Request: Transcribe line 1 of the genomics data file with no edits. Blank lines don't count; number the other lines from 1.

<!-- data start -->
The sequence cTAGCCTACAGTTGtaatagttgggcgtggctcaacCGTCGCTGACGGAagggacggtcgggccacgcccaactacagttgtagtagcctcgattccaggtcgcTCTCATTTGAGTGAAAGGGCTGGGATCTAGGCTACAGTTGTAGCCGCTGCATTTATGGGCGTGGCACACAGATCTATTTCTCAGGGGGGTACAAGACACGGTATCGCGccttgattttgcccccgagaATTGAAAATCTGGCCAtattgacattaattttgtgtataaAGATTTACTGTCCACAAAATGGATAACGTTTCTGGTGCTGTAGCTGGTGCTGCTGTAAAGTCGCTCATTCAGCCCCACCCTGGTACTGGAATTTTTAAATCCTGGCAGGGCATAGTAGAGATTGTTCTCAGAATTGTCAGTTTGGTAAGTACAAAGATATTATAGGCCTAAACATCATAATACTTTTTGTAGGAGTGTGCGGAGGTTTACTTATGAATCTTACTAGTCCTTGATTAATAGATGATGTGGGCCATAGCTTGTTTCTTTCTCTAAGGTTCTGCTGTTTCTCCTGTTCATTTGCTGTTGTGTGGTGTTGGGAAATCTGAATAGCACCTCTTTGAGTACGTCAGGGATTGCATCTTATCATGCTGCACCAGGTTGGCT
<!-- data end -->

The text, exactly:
The sequence cTAGCCTACAGTTGtaatagttgggcgtggctcaacCGTCGCTGACGGAagggacggtcgggccacgcccaactacagttgtagtagcctcgattccaggtcgcTCTCATTTGAGTGAAAGGGCTGGGATCTAGGCTACAGTTGTAGCCGCTGCATTTATGGGCGTGGCACACAGATCTATTTCTCAGGGGGGTACAAGACACGGTATCGCGccttgattttgcccccgagaATTGAAAATCTGGCCAtattgacattaattttgtgtataaAGATTTACTGTCCACAAAATGGATAACGTTTCTGGTGCTGTAGCTGGTGCTGCTGTAAAGTCGCTCATTCAGCCCCACCCTGGTACTGGAATTTTTAAATCCTGGCAGGGCATAGTAGAGATTGTTCTCAGAATTGTCAGTTTGGTAAGTACAAAGATATTATAGGCCTAAACATCATAATACTTTTTGTAGGAGTGTGCGGAGGTTTACTTATGAATCTTACTAGTCCTTGATTAATAGATGATGTGGGCCATAGCTTGTTTCTTTCTCTAAGGTTCTGCTGTTTCTCCTGTTCATTTGCTGTTGTGTGGTGTTGGGAAATCTGAATAGCACCTCTTTGAGTACGTCAGGGATTGCATCTTATCATGCTGCACCAGGTTGGCT